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Shop employee overdrilled Kendos; two P-Tex tumors on base

post #1 of 25
Thread Starter 
Does the shop owe me new skis, since they f*cked up my base?
post #2 of 25

Sounds more like they UNDER drilled them so the screws popped up bumps under them. They can remove them and either grind them (the screws) down or drill a little deeper before putting them back in.

post #3 of 25
Thread Starter 

The tumors will be excised, and the bases will be treated 5-fluoro-waxacil.

 

 

But those things better be flat as a cutting board, else that won't be the end of it.

post #4 of 25

Binding suck often occurs - not sure if it's right away or later on after a few seasons.  Normally not an issue since the area affected is small.  Good luck with the new skis.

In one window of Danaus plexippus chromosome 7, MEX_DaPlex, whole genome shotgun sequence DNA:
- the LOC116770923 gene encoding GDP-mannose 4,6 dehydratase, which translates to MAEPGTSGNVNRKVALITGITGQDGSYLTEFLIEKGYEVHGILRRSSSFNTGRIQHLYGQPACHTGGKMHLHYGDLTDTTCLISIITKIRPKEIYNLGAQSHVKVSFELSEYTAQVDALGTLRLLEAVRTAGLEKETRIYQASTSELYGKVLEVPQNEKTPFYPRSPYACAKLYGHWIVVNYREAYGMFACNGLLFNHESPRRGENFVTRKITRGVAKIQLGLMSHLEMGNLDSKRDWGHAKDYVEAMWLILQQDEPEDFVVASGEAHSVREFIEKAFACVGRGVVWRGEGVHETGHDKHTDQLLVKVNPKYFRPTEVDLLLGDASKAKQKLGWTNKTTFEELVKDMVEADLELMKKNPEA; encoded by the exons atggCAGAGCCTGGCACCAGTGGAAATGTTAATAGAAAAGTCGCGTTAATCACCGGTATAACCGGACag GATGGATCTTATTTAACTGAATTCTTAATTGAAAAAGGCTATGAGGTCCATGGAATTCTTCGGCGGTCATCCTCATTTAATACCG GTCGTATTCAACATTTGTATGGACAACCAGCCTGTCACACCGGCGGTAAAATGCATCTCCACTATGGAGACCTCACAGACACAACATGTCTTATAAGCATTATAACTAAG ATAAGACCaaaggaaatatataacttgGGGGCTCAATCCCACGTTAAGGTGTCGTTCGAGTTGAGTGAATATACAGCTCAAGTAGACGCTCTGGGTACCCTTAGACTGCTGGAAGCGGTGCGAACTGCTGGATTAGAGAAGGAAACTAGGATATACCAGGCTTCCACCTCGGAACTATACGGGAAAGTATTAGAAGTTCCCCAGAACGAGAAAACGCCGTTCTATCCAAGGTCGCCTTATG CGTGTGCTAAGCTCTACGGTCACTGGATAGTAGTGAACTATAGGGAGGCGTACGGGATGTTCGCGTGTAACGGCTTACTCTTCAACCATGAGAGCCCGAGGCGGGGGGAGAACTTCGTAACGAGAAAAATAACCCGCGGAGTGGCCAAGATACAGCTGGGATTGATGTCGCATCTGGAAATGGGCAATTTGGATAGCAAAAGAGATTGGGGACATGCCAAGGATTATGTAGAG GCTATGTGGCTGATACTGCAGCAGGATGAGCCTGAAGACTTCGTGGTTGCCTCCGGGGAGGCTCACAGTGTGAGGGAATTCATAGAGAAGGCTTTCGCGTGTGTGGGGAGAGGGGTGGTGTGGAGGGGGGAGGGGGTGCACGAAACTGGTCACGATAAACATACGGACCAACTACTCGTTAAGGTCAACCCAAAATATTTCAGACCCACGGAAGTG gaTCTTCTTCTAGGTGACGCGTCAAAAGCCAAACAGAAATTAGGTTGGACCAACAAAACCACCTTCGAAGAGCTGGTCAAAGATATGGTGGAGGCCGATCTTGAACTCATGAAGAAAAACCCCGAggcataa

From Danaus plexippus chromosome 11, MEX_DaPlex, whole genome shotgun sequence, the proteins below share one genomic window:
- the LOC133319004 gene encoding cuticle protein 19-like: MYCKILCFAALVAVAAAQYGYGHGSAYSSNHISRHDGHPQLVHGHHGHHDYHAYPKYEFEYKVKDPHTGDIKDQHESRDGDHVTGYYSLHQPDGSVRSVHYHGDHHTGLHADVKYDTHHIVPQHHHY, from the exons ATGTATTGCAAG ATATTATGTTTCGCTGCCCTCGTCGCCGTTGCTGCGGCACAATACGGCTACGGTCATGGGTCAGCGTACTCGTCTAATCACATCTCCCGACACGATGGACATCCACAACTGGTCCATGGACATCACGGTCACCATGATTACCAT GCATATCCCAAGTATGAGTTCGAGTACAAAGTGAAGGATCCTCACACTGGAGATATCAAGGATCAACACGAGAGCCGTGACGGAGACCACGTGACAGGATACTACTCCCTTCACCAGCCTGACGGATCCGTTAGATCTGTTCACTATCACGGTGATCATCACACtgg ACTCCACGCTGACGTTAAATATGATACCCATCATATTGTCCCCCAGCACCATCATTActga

post #5 of 25

Skis should be repaired and cost of mount, if it wasn't included with a sale, refunded.

post #6 of 25
Quote:
Originally Posted by oldgoat View Post

Skis should be repaired and cost of mount, if it wasn't included with a sale, refunded.

Yup, and maybe a 40% off coupon for an item of your choice.

 

I'm about the least PC person around, but could you lose the term "retard" in your thread title?

post #7 of 25

How about being a little more politically correct and not an offensive assh*le!!! You don't deserve anything with a comment like that regardless of what happened to your skis!!

post #8 of 25
Quote:
Originally Posted by NESkiBum View Post

How about being a little more politically correct and not an offensive assh*le!!! You don't deserve anything with a comment like that regardless of what happened to your skis!!

 

Agreed

post #9 of 25
Quote: